F1 Driver Review: Paul di Resta

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After talking about the big stories and ranking our Top 10 drivers from the 2013 FIA Formula One World Championship season, my colleague Chris Estrada and I are taking a look back on how each of the 23 Formula One drivers who took to the grid fared this past year.

Claiming 12th and currently facing an uncertain future in Formula One is Paul di Resta…

PAUL DI RESTA

No. 14 Force India-Mercedes
2013 Stats: 12th Place, 0 Wins, 0 Podiums, 1 Top-5, 9 Top-10s, 3 Laps Led
Average Start: 12.9
Average Finish: 12.5
DNFs: 6

DiZinno says: Di Resta has had roughly the opposite type seasons as Nico Hulkenberg, his 2012 teammate at Force India. The Scot traditionally starts strong but falters as the year goes on, and the pressure of grabbing the midfield points for the Constructor’s Championship mounts. That doesn’t look great to prospective employers, unfortunately. He was made to look worse than he was by Hulkenberg the tail end of last year and Adrian Sutil this year presented a similar measuring stick. Di Resta, as he did in his rookie year when paired alongside Sutil, compared favorably and once again had his moments of brilliance – the first stint at Canada stands out. Sutil may not be considered a “pay driver” but does have some budget to bring, and perhaps that’s why he’s at Sauber instead of the driver who outperformed him in 2013.

Estrada says: With no major financial backing to bring with him, 2013 may have been the last season of di Resta’s F1 career after he was dropped recently by Force India. He had a pretty good year going in the first half with seven Top-10s in the first eight races, including a great drive to fourth in Bahrain. But when the team faltered in mid-season, the Scotsman went down too and suffered a horrendous streak of five consecutive DNFs from Hungary to Korea. Di Resta bounced back with points-paying efforts in India (eighth) and Abu Dhabi (sixth) that helped the team hang on to sixth in the constructors’ championship. Unfortunately for him, that and outperforming Adrian Sutil weren’t enough to keep Vijay Mallya from giving him a pink slip. Now the question is whether he can land another F1 seat or if he’ll have to take his career elsewhere.

IndyCar 2017 driver review: Ed Carpenter

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MotorSportsTalk continues its annual review of the Verizon IndyCar Series drivers that raced in 2017. The 2017 season behind the wheel was better for Ed Carpenter than either of the last two years, but still wasn’t ideal results-wise in his six oval starts.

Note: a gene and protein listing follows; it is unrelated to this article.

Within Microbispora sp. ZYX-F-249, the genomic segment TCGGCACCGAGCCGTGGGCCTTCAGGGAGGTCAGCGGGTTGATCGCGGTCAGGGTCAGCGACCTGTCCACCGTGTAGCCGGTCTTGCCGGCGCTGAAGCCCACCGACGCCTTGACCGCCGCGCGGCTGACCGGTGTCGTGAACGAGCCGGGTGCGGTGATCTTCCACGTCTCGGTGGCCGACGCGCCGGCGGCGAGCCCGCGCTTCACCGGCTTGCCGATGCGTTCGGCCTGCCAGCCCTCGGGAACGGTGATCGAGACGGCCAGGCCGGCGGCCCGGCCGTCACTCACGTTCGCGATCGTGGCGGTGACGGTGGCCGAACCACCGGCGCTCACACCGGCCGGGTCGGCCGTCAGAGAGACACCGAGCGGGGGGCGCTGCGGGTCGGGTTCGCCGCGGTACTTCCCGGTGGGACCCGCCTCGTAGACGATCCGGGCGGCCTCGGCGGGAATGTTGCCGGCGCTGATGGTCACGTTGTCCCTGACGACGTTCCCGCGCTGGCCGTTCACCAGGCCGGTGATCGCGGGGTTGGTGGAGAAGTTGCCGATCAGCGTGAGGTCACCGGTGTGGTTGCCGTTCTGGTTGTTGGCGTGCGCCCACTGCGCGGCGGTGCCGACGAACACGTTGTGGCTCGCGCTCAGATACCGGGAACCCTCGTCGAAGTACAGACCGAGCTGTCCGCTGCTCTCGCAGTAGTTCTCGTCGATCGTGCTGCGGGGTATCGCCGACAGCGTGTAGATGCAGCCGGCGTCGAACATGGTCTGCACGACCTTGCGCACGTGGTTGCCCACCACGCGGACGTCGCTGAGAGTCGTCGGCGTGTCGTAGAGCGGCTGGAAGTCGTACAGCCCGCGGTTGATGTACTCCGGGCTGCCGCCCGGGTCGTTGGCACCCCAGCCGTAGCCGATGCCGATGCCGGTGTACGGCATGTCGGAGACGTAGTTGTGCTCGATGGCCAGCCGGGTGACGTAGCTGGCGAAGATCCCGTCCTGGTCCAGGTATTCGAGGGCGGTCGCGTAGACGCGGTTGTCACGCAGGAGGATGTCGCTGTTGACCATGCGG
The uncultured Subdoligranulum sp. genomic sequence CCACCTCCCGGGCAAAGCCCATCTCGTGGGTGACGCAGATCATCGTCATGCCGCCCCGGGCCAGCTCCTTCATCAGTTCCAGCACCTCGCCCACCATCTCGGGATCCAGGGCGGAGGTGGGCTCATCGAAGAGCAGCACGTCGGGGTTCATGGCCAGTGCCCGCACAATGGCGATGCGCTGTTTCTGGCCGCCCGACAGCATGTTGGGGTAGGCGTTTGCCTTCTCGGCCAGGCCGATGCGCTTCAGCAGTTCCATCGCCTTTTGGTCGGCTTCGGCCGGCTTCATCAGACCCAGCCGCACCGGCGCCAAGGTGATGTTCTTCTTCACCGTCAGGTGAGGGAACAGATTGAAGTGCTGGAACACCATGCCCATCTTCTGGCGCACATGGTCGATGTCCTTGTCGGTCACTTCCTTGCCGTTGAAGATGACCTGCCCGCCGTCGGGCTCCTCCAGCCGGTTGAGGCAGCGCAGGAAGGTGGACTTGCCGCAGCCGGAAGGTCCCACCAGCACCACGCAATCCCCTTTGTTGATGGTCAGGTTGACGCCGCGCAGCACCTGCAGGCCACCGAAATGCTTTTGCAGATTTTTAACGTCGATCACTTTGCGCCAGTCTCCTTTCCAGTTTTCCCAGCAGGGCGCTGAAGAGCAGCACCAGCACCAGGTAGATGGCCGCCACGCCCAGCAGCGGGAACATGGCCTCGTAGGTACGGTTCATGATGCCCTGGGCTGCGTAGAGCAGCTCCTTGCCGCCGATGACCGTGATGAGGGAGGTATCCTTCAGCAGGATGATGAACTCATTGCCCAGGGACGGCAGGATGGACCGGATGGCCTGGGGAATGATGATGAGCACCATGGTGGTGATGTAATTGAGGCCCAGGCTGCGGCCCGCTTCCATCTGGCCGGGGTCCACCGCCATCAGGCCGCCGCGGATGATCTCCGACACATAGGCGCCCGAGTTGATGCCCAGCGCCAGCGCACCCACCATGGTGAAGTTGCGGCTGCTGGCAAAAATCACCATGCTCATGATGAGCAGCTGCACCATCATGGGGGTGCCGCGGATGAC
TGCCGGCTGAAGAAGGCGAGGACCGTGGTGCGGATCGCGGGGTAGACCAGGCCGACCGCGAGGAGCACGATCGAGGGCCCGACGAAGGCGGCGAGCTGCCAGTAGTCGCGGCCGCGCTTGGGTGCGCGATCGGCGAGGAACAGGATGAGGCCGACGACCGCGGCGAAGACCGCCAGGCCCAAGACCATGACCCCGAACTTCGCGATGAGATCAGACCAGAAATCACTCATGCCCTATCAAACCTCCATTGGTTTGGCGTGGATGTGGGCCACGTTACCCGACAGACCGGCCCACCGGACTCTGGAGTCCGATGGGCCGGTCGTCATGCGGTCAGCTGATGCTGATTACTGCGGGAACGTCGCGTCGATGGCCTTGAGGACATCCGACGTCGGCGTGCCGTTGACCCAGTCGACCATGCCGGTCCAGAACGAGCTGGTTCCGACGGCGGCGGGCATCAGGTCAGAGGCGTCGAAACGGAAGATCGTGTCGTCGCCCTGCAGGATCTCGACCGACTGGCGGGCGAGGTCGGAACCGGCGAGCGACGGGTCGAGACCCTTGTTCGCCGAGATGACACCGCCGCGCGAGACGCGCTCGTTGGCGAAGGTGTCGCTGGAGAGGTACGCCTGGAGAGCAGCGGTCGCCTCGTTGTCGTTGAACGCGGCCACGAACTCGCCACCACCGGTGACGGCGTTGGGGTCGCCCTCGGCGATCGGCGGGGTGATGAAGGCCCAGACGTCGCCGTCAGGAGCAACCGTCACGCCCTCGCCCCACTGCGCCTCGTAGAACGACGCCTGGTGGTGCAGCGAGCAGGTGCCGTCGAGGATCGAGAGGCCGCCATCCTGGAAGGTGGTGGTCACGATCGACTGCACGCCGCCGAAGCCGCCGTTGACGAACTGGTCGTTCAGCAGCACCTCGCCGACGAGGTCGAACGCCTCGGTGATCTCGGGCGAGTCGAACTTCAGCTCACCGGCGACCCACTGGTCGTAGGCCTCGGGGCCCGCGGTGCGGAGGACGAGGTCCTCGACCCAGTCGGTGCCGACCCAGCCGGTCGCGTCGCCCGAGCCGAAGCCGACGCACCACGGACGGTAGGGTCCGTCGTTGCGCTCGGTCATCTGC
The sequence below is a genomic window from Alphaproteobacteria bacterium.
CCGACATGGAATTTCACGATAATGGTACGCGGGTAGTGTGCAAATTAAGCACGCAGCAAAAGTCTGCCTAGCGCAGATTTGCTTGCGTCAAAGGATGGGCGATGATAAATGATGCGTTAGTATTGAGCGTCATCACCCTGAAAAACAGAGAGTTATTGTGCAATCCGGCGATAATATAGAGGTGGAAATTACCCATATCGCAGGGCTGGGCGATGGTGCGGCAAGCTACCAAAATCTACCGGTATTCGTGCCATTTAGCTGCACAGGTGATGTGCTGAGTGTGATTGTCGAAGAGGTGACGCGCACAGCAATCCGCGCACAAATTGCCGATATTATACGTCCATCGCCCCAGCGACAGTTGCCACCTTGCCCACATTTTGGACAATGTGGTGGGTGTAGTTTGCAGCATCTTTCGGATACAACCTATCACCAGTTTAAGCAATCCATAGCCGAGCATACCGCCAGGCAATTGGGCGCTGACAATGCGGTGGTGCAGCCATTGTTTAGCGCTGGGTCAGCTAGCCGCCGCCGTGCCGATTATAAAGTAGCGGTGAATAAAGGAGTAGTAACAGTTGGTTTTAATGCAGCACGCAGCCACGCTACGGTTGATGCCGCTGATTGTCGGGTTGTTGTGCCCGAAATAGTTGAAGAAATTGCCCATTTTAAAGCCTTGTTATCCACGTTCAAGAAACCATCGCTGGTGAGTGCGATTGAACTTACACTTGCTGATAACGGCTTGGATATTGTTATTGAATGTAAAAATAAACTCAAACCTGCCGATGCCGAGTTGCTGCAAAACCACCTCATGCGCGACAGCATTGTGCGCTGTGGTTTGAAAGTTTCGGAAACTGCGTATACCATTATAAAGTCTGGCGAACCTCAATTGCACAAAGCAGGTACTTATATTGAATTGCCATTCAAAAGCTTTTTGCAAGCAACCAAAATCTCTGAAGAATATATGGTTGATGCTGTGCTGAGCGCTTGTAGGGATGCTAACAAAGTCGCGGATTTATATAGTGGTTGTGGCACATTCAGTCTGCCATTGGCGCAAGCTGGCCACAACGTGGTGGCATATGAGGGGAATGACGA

Ed Carpenter, No. 20 Ed Carpenter Racing Chevrolet

  • 2016: 25th Place (5 Starts), Best Finish 18th, Best Start 5th, 0 Top-5, 0 Top-10, 1 Lap Led, 11.2 Avg. Start, 21.8 Avg. Finish
  • 2017: 22nd Place (6 Starts), Best Finish 7th, Best Start 2nd, 0 Top-5, 1 Top-10, 5 Laps Led, 11.3 Avg. Start, 12.3 Avg. Finish

Ed Carpenter’s 2017 season was largely one of frustration, both behind the wheel and as a team owner.

While a respectable turnaround in results occurred – Carpenter finished between seventh and 12th in five of his six oval races after a nightmare season of ending 18th or worse in each of his 2016 starts – this is still not what he sets out to strive for in the races he does. Lost opportunities loomed larger than any official result he or the Ed Carpenter Racing team achieved.

Carpenter and new teammate JR Hildebrand, in for the departed Josef Newgarden, dominated preseason testing in Phoenix but Hildebrand could only muster third in the race, Carpenter a season-best seventh. Then at Indianapolis, Carpenter (second) and Hildebrand (sixth) flew the flag for Chevrolet in qualifying and practice pace, but they fell to 11th and 16th on race day owing to a front-wing change and late-race penalty for passing before a restart.

Both drivers got collected in incidents at Texas. Hildebrand qualified and finished a season-best second in Iowa but that result came only after the ECR crew rebuilt his car from a crash in practice. Then Carpenter had a practice crash in Pocono and despite a rapid rebuild, they missed the clock to qualify by mere minutes and were unable to do so. Carpenter’s spin on a slick Gateway track at the start of the race sent him over Will Power’s nose assembly in one of the scarier looking incidents of the year, although fortunately he was OK.

In a similar refrain as we often write, it’s not that Carpenter’s lost his ability to drive and he remains one of the series’ savviest and smartest people in the paddock. There have been a lot of extenuating circumstances of late, and it almost felt as though this team had “empty nest” components. Since September, Carpenter has had to secure his team’s future with a move away from its Speedway, Ind. shop, line up Spencer Pigot for a full-time drive replacing Hildebrand in the No. 21 car, find a new road/street course driver in the No. 20 car, and manage both driving and owning himself.